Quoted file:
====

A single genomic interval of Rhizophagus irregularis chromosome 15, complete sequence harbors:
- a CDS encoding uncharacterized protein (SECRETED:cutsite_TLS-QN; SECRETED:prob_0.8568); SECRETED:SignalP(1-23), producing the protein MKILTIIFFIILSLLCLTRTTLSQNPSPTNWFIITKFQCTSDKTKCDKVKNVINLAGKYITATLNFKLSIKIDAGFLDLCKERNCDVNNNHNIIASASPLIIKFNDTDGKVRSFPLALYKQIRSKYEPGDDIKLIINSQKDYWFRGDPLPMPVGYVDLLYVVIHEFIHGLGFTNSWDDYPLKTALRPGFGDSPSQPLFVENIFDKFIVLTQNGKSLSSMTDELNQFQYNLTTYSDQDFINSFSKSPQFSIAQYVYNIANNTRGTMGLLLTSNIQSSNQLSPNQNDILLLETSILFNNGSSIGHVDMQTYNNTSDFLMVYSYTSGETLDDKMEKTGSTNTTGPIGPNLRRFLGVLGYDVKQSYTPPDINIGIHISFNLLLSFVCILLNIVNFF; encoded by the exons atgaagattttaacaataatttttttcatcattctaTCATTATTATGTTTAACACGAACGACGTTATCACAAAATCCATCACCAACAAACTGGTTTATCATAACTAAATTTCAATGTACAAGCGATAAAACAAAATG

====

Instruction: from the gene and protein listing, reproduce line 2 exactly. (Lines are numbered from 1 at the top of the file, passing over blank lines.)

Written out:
- a CDS encoding uncharacterized protein (SECRETED:cutsite_TLS-QN; SECRETED:prob_0.8568); SECRETED:SignalP(1-23), producing the protein MKILTIIFFIILSLLCLTRTTLSQNPSPTNWFIITKFQCTSDKTKCDKVKNVINLAGKYITATLNFKLSIKIDAGFLDLCKERNCDVNNNHNIIASASPLIIKFNDTDGKVRSFPLALYKQIRSKYEPGDDIKLIINSQKDYWFRGDPLPMPVGYVDLLYVVIHEFIHGLGFTNSWDDYPLKTALRPGFGDSPSQPLFVENIFDKFIVLTQNGKSLSSMTDELNQFQYNLTTYSDQDFINSFSKSPQFSIAQYVYNIANNTRGTMGLLLTSNIQSSNQLSPNQNDILLLETSILFNNGSSIGHVDMQTYNNTSDFLMVYSYTSGETLDDKMEKTGSTNTTGPIGPNLRRFLGVLGYDVKQSYTPPDINIGIHISFNLLLSFVCILLNIVNFF; encoded by the exons atgaagattttaacaataatttttttcatcattctaTCATTATTATGTTTAACACGAACGACGTTATCACAAAATCCATCACCAACAAACTGGTTTATCATAACTAAATTTCAATGTACAAGCGATAAAACAAAATG